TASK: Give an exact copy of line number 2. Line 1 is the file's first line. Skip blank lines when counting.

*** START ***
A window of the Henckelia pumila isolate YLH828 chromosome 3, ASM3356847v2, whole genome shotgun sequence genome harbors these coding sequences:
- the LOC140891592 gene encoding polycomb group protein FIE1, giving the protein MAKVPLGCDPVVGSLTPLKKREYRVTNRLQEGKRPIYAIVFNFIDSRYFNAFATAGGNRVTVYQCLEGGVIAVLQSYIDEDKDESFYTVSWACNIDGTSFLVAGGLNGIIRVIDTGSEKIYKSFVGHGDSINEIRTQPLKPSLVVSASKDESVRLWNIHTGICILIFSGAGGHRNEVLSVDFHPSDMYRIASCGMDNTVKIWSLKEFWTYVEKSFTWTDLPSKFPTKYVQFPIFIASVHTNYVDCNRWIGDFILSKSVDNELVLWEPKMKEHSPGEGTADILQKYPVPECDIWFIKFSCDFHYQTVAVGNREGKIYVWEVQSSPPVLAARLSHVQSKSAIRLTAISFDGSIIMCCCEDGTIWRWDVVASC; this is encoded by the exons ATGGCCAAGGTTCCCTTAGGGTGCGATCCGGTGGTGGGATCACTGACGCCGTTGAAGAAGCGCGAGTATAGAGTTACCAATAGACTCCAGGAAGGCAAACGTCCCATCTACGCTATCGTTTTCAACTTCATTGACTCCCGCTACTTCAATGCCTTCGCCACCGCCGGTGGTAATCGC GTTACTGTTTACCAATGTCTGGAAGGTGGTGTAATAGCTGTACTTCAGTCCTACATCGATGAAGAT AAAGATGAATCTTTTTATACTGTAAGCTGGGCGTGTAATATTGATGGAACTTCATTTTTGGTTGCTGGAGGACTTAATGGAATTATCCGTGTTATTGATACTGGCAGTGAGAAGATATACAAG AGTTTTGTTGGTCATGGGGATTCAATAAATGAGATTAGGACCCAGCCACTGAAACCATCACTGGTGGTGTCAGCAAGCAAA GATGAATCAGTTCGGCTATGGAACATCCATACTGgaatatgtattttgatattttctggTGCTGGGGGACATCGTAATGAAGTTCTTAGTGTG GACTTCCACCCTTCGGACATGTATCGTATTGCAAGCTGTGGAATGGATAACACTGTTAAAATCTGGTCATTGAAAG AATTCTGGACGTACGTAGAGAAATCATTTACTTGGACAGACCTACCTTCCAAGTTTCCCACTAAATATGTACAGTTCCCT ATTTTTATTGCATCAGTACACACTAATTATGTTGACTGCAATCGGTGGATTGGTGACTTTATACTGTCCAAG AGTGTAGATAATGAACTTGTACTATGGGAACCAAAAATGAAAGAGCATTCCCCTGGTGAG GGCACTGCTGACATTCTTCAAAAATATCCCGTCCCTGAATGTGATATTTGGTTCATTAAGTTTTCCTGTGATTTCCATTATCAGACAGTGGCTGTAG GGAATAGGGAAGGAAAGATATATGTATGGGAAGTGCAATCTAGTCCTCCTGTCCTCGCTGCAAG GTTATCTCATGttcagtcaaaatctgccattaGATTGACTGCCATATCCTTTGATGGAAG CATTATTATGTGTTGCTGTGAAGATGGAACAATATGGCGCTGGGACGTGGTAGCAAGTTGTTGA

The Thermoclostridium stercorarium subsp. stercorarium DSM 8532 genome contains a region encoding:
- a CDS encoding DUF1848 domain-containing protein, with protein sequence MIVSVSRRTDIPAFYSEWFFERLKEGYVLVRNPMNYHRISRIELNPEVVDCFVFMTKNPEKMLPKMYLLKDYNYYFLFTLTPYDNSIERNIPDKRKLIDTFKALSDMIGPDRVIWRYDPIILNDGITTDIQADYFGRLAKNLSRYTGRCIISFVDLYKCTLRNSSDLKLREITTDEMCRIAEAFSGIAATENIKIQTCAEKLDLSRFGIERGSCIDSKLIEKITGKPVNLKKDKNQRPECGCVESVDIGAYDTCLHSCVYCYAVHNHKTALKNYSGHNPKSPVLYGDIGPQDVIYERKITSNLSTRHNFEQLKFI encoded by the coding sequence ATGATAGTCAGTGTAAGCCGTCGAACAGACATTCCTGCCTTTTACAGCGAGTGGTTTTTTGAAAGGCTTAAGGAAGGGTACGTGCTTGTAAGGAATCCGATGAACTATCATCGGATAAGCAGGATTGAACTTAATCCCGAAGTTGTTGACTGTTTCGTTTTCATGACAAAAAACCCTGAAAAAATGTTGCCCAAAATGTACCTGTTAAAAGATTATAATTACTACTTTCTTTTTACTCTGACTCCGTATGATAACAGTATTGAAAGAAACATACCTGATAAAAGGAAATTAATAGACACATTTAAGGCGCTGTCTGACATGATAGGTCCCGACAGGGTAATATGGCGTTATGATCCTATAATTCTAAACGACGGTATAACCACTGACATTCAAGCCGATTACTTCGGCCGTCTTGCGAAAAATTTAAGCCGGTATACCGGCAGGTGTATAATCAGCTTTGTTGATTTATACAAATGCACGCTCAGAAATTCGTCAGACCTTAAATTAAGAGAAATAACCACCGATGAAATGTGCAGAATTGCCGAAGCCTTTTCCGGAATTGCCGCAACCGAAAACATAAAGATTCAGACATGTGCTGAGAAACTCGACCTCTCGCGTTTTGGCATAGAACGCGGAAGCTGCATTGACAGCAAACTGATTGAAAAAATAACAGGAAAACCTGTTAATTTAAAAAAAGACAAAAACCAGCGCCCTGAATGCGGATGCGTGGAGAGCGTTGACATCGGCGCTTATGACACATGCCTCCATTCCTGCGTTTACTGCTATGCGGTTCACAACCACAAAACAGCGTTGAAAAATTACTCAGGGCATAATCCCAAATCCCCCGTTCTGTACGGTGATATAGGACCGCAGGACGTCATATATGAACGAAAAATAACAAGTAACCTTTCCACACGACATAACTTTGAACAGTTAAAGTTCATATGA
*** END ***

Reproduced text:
- the LOC140891592 gene encoding polycomb group protein FIE1, giving the protein MAKVPLGCDPVVGSLTPLKKREYRVTNRLQEGKRPIYAIVFNFIDSRYFNAFATAGGNRVTVYQCLEGGVIAVLQSYIDEDKDESFYTVSWACNIDGTSFLVAGGLNGIIRVIDTGSEKIYKSFVGHGDSINEIRTQPLKPSLVVSASKDESVRLWNIHTGICILIFSGAGGHRNEVLSVDFHPSDMYRIASCGMDNTVKIWSLKEFWTYVEKSFTWTDLPSKFPTKYVQFPIFIASVHTNYVDCNRWIGDFILSKSVDNELVLWEPKMKEHSPGEGTADILQKYPVPECDIWFIKFSCDFHYQTVAVGNREGKIYVWEVQSSPPVLAARLSHVQSKSAIRLTAISFDGSIIMCCCEDGTIWRWDVVASC; this is encoded by the exons ATGGCCAAGGTTCCCTTAGGGTGCGATCCGGTGGTGGGATCACTGACGCCGTTGAAGAAGCGCGAGTATAGAGTTACCAATAGACTCCAGGAAGGCAAACGTCCCATCTACGCTATCGTTTTCAACTTCATTGACTCCCGCTACTTCAATGCCTTCGCCACCGCCGGTGGTAATCGC GTTACTGTTTACCAATGTCTGGAAGGTGGTGTAATAGCTGTACTTCAGTCCTACATCGATGAAGAT AAAGATGAATCTTTTTATACTGTAAGCTGGGCGTGTAATATTGATGGAACTTCATTTTTGGTTGCTGGAGGACTTAATGGAATTATCCGTGTTATTGATACTGGCAGTGAGAAGATATACAAG AGTTTTGTTGGTCATGGGGATTCAATAAATGAGATTAGGACCCAGCCACTGAAACCATCACTGGTGGTGTCAGCAAGCAAA GATGAATCAGTTCGGCTATGGAACATCCATACTGgaatatgtattttgatattttctggTGCTGGGGGACATCGTAATGAAGTTCTTAGTGTG GACTTCCACCCTTCGGACATGTATCGTATTGCAAGCTGTGGAATGGATAACACTGTTAAAATCTGGTCATTGAAAG AATTCTGGACGTACGTAGAGAAATCATTTACTTGGACAGACCTACCTTCCAAGTTTCCCACTAAATATGTACAGTTCCCT ATTTTTATTGCATCAGTACACACTAATTATGTTGACTGCAATCGGTGGATTGGTGACTTTATACTGTCCAAG AGTGTAGATAATGAACTTGTACTATGGGAACCAAAAATGAAAGAGCATTCCCCTGGTGAG GGCACTGCTGACATTCTTCAAAAATATCCCGTCCCTGAATGTGATATTTGGTTCATTAAGTTTTCCTGTGATTTCCATTATCAGACAGTGGCTGTAG GGAATAGGGAAGGAAAGATATATGTATGGGAAGTGCAATCTAGTCCTCCTGTCCTCGCTGCAAG GTTATCTCATGttcagtcaaaatctgccattaGATTGACTGCCATATCCTTTGATGGAAG CATTATTATGTGTTGCTGTGAAGATGGAACAATATGGCGCTGGGACGTGGTAGCAAGTTGTTGA